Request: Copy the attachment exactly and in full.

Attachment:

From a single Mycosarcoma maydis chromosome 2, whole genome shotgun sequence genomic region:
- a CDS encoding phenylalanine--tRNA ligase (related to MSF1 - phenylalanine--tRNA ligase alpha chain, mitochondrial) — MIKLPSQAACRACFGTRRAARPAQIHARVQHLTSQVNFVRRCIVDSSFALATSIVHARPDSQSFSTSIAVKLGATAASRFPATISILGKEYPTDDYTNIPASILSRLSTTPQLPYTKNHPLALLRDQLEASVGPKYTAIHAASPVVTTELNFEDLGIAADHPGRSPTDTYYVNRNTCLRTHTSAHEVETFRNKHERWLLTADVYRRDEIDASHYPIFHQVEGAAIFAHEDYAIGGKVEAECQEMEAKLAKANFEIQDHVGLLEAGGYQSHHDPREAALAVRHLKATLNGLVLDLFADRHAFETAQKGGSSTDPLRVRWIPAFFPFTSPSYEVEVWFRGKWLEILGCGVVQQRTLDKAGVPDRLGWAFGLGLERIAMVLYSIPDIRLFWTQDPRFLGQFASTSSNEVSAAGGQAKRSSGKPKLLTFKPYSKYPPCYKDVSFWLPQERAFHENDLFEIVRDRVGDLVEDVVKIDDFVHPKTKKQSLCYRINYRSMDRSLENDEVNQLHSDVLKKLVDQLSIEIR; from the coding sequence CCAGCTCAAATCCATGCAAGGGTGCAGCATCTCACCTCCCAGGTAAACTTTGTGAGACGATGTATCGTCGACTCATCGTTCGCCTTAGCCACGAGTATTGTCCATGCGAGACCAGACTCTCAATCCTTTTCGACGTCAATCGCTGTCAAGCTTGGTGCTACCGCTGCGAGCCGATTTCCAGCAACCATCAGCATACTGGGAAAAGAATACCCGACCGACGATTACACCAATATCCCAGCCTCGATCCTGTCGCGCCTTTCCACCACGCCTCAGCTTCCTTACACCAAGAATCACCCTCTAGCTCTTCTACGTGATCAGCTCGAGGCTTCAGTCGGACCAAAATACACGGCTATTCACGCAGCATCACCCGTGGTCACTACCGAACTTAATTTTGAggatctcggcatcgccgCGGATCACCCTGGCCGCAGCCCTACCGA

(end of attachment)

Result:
From a single Mycosarcoma maydis chromosome 2, whole genome shotgun sequence genomic region:
- a CDS encoding phenylalanine--tRNA ligase (related to MSF1 - phenylalanine--tRNA ligase alpha chain, mitochondrial) — MIKLPSQAACRACFGTRRAARPAQIHARVQHLTSQVNFVRRCIVDSSFALATSIVHARPDSQSFSTSIAVKLGATAASRFPATISILGKEYPTDDYTNIPASILSRLSTTPQLPYTKNHPLALLRDQLEASVGPKYTAIHAASPVVTTELNFEDLGIAADHPGRSPTDTYYVNRNTCLRTHTSAHEVETFRNKHERWLLTADVYRRDEIDASHYPIFHQVEGAAIFAHEDYAIGGKVEAECQEMEAKLAKANFEIQDHVGLLEAGGYQSHHDPREAALAVRHLKATLNGLVLDLFADRHAFETAQKGGSSTDPLRVRWIPAFFPFTSPSYEVEVWFRGKWLEILGCGVVQQRTLDKAGVPDRLGWAFGLGLERIAMVLYSIPDIRLFWTQDPRFLGQFASTSSNEVSAAGGQAKRSSGKPKLLTFKPYSKYPPCYKDVSFWLPQERAFHENDLFEIVRDRVGDLVEDVVKIDDFVHPKTKKQSLCYRINYRSMDRSLENDEVNQLHSDVLKKLVDQLSIEIR; from the coding sequence CCAGCTCAAATCCATGCAAGGGTGCAGCATCTCACCTCCCAGGTAAACTTTGTGAGACGATGTATCGTCGACTCATCGTTCGCCTTAGCCACGAGTATTGTCCATGCGAGACCAGACTCTCAATCCTTTTCGACGTCAATCGCTGTCAAGCTTGGTGCTACCGCTGCGAGCCGATTTCCAGCAACCATCAGCATACTGGGAAAAGAATACCCGACCGACGATTACACCAATATCCCAGCCTCGATCCTGTCGCGCCTTTCCACCACGCCTCAGCTTCCTTACACCAAGAATCACCCTCTAGCTCTTCTACGTGATCAGCTCGAGGCTTCAGTCGGACCAAAATACACGGCTATTCACGCAGCATCACCCGTGGTCACTACCGAACTTAATTTTGAggatctcggcatcgccgCGGATCACCCTGGCCGCAGCCCTACCGA